PADUCAH, KY (6/2/12) – 288 people rode in Saturday’s first ever Spokes for Stroke bike ride around McCracken, Graves, and Marshall County.
Western Baptist Hospital organized the event and was one of the sponsors of the Spokes for Stroke Bike Ride. Western Baptist Hospital is the only certified primary stroke center in Kentucky that is west of Owensboro.
10,000 dollars was raised through sponsors and the registered bike riders. The Stroke Foundation agreed to match the total of the 10,000 dollars bringing the total to 20,000 dollars. Of the 288 riders, eight of them were elementary students.
Joseph Ashburn was one of the organizers of the event. Ashburn said, “The fun is only half. It’s really about awareness. We aren’t just looking for a cure but to spread awareness as well.” One of the slogans for Spokes for Stroke is FAST. The F means face, A means arm, S means speech, and the T means time.
“A lot of the bike riders aren’t just supporters; some of the riders are survivors of stroke themselves. Stroke isn’t just about old people either. One of the riders was a 35-year-old stroke survivor. It can happen to anybody,” said Ashburn.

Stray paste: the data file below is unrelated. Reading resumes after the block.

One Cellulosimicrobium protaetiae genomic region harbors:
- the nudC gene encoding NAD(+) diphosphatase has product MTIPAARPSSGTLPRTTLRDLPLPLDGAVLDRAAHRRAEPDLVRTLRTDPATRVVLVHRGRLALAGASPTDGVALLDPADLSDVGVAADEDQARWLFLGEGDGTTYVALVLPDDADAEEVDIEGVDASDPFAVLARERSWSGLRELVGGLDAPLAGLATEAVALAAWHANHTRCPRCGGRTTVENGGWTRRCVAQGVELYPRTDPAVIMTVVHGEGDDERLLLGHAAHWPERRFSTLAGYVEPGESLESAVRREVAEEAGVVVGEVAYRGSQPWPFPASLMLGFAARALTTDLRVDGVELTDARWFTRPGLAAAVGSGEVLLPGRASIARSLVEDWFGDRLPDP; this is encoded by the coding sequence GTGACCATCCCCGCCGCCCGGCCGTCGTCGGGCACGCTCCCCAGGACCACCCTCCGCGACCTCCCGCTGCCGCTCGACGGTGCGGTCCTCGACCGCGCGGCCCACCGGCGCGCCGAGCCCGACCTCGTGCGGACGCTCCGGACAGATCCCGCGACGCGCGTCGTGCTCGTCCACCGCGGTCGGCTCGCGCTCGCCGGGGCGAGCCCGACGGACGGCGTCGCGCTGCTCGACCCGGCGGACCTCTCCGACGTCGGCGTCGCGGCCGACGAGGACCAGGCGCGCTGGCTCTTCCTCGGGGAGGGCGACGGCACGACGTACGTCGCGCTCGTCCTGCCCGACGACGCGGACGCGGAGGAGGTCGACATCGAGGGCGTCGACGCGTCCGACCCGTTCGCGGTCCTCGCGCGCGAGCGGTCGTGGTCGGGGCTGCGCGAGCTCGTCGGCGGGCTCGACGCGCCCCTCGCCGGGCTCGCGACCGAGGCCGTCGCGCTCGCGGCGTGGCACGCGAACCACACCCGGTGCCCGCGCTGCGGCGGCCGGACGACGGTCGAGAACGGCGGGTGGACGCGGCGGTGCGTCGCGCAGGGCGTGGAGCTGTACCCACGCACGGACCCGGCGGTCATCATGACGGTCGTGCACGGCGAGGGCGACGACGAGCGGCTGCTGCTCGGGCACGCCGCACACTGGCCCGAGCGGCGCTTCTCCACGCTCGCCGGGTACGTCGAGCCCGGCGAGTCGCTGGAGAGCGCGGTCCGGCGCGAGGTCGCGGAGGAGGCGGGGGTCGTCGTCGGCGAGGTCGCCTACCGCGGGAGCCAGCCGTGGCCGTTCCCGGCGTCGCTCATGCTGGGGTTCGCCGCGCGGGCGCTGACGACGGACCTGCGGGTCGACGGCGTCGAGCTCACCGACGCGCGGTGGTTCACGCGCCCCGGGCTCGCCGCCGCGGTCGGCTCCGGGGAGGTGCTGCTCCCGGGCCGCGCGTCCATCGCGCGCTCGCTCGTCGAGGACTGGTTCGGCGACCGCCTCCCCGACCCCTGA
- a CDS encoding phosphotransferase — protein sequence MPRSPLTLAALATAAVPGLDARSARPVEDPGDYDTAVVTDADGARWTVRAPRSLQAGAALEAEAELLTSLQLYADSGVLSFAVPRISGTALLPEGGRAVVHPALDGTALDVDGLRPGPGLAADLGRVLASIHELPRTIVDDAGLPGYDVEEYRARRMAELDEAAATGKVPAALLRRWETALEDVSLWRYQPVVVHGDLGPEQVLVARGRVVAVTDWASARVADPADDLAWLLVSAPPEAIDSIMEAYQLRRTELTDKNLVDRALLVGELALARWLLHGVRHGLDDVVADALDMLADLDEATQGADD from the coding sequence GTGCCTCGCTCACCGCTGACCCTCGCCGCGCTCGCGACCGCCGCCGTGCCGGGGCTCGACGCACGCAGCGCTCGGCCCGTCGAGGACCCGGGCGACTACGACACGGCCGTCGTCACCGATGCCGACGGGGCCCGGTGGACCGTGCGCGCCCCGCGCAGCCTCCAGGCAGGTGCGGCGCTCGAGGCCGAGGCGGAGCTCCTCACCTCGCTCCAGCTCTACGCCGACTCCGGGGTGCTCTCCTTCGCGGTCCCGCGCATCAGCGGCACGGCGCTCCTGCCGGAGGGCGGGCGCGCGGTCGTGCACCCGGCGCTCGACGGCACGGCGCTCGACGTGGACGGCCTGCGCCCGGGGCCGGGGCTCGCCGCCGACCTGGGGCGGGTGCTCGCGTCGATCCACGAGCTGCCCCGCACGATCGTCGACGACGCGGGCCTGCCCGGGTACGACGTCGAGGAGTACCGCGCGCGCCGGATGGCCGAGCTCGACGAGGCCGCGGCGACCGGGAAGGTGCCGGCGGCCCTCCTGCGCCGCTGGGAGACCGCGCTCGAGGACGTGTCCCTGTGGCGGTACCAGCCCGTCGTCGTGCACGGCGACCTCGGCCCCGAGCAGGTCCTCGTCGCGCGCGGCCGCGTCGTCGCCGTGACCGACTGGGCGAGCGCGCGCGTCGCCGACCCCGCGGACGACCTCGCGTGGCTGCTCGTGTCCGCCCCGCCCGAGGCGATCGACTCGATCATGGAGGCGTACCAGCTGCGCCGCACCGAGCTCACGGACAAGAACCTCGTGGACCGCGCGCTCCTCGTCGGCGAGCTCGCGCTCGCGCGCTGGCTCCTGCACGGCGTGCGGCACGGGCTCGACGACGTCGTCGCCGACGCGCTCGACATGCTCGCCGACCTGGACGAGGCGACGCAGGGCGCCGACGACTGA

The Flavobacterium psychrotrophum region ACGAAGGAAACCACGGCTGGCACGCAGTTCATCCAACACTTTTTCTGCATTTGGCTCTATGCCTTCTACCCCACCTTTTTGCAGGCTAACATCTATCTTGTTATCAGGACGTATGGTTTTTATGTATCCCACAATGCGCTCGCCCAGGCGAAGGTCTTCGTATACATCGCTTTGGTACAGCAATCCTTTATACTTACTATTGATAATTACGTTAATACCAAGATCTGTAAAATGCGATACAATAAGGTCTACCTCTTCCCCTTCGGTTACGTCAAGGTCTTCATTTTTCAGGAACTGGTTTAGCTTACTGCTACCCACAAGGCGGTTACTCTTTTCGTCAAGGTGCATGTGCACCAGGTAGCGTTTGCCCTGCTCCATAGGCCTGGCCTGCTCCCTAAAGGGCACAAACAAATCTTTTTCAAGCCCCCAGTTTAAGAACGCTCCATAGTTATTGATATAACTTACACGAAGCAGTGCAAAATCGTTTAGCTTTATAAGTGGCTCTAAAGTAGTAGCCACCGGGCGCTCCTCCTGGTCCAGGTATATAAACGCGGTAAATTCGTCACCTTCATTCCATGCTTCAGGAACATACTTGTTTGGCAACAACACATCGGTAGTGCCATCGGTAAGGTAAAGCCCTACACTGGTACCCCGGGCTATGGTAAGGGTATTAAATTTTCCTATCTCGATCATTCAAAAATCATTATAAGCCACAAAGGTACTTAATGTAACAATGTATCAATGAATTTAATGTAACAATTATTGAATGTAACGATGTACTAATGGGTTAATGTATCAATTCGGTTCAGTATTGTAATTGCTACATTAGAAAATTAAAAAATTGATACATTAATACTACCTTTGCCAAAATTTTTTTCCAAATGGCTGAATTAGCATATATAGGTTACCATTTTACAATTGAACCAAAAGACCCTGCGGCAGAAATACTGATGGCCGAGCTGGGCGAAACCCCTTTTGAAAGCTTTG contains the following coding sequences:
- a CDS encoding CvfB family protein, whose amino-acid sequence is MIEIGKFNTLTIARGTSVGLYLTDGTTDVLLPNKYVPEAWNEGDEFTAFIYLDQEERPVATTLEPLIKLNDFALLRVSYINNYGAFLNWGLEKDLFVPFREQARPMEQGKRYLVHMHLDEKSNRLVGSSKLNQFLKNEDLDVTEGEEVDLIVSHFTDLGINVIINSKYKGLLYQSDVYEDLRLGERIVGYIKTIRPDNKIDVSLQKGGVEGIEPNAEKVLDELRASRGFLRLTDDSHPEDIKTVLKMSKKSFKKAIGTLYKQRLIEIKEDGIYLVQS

There were three types of bike rides the cyclers could choose from. There was a 60-mile bike ride for the expert bike riders. Those riders traveled through McCracken, Graves, and Marshall. Three rest stops were provided for these riders. The terrain was very hilly and strenuous on the 60-mile route.
A 35-mile bike ride was available for the moderate bike riders covering the areas of McCracken, Graves and Marshall County. Three rest stops were provided.
A 10 miles bike ride was available for the more casual bike riders. The 10-mile route stayed in the Husband Road area.
There was also a one mile walk on the Greenway Trail for anybody who didn’t want to participate in the bike ride. All of the rides started and ended at Bob Noble Park.
Stroke is the number one leading cause of disability in the United States. 750,000 Americans will have a stroke this year. It is estimated that 5.4 million Americans are living with the effects of stroke every day.
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